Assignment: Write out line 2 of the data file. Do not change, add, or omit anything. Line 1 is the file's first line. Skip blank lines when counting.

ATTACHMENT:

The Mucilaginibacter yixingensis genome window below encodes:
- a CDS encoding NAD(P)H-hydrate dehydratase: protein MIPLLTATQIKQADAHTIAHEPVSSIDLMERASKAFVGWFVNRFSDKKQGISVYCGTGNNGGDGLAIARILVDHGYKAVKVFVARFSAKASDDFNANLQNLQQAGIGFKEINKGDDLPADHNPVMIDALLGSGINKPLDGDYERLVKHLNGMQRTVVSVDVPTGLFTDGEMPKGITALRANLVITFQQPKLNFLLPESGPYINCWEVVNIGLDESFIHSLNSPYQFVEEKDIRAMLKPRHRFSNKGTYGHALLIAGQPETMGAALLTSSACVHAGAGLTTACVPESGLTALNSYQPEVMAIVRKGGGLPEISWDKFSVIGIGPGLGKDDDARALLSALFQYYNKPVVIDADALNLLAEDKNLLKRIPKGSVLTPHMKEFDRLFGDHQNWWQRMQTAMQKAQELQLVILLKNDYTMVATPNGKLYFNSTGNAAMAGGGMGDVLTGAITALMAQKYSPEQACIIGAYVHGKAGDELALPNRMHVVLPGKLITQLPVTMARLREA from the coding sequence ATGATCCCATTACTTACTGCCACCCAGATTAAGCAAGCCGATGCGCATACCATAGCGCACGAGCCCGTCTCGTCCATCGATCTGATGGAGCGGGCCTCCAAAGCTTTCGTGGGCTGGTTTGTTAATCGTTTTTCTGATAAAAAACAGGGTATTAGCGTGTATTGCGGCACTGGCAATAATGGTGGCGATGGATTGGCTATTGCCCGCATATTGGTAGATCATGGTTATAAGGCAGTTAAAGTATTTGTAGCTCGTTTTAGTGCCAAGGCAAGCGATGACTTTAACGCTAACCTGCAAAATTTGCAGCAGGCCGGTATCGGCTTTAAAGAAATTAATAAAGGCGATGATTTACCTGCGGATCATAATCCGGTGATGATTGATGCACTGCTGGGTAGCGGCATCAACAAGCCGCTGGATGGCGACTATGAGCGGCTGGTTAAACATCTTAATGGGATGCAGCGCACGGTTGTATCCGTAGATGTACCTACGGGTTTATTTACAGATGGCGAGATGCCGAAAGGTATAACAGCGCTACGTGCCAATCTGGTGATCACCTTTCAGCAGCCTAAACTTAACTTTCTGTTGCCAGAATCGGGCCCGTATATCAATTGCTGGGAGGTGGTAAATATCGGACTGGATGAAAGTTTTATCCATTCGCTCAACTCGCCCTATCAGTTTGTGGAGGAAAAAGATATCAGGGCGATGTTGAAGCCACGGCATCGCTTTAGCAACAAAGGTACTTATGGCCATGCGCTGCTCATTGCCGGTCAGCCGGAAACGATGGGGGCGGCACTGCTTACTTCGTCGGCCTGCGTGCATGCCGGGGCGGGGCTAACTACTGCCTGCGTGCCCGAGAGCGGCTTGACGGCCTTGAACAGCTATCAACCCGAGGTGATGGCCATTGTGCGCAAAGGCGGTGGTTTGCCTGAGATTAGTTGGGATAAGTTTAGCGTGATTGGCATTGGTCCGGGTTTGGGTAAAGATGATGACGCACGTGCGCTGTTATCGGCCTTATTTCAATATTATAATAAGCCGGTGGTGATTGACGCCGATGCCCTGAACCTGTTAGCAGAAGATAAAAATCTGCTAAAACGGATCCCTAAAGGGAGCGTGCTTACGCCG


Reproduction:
- a CDS encoding NAD(P)H-hydrate dehydratase: protein MIPLLTATQIKQADAHTIAHEPVSSIDLMERASKAFVGWFVNRFSDKKQGISVYCGTGNNGGDGLAIARILVDHGYKAVKVFVARFSAKASDDFNANLQNLQQAGIGFKEINKGDDLPADHNPVMIDALLGSGINKPLDGDYERLVKHLNGMQRTVVSVDVPTGLFTDGEMPKGITALRANLVITFQQPKLNFLLPESGPYINCWEVVNIGLDESFIHSLNSPYQFVEEKDIRAMLKPRHRFSNKGTYGHALLIAGQPETMGAALLTSSACVHAGAGLTTACVPESGLTALNSYQPEVMAIVRKGGGLPEISWDKFSVIGIGPGLGKDDDARALLSALFQYYNKPVVIDADALNLLAEDKNLLKRIPKGSVLTPHMKEFDRLFGDHQNWWQRMQTAMQKAQELQLVILLKNDYTMVATPNGKLYFNSTGNAAMAGGGMGDVLTGAITALMAQKYSPEQACIIGAYVHGKAGDELALPNRMHVVLPGKLITQLPVTMARLREA from the coding sequence ATGATCCCATTACTTACTGCCACCCAGATTAAGCAAGCCGATGCGCATACCATAGCGCACGAGCCCGTCTCGTCCATCGATCTGATGGAGCGGGCCTCCAAAGCTTTCGTGGGCTGGTTTGTTAATCGTTTTTCTGATAAAAAACAGGGTATTAGCGTGTATTGCGGCACTGGCAATAATGGTGGCGATGGATTGGCTATTGCCCGCATATTGGTAGATCATGGTTATAAGGCAGTTAAAGTATTTGTAGCTCGTTTTAGTGCCAAGGCAAGCGATGACTTTAACGCTAACCTGCAAAATTTGCAGCAGGCCGGTATCGGCTTTAAAGAAATTAATAAAGGCGATGATTTACCTGCGGATCATAATCCGGTGATGATTGATGCACTGCTGGGTAGCGGCATCAACAAGCCGCTGGATGGCGACTATGAGCGGCTGGTTAAACATCTTAATGGGATGCAGCGCACGGTTGTATCCGTAGATGTACCTACGGGTTTATTTACAGATGGCGAGATGCCGAAAGGTATAACAGCGCTACGTGCCAATCTGGTGATCACCTTTCAGCAGCCTAAACTTAACTTTCTGTTGCCAGAATCGGGCCCGTATATCAATTGCTGGGAGGTGGTAAATATCGGACTGGATGAAAGTTTTATCCATTCGCTCAACTCGCCCTATCAGTTTGTGGAGGAAAAAGATATCAGGGCGATGTTGAAGCCACGGCATCGCTTTAGCAACAAAGGTACTTATGGCCATGCGCTGCTCATTGCCGGTCAGCCGGAAACGATGGGGGCGGCACTGCTTACTTCGTCGGCCTGCGTGCATGCCGGGGCGGGGCTAACTACTGCCTGCGTGCCCGAGAGCGGCTTGACGGCCTTGAACAGCTATCAACCCGAGGTGATGGCCATTGTGCGCAAAGGCGGTGGTTTGCCTGAGATTAGTTGGGATAAGTTTAGCGTGATTGGCATTGGTCCGGGTTTGGGTAAAGATGATGACGCACGTGCGCTGTTATCGGCCTTATTTCAATATTATAATAAGCCGGTGGTGATTGACGCCGATGCCCTGAACCTGTTAGCAGAAGATAAAAATCTGCTAAAACGGATCCCTAAAGGGAGCGTGCTTACGCCG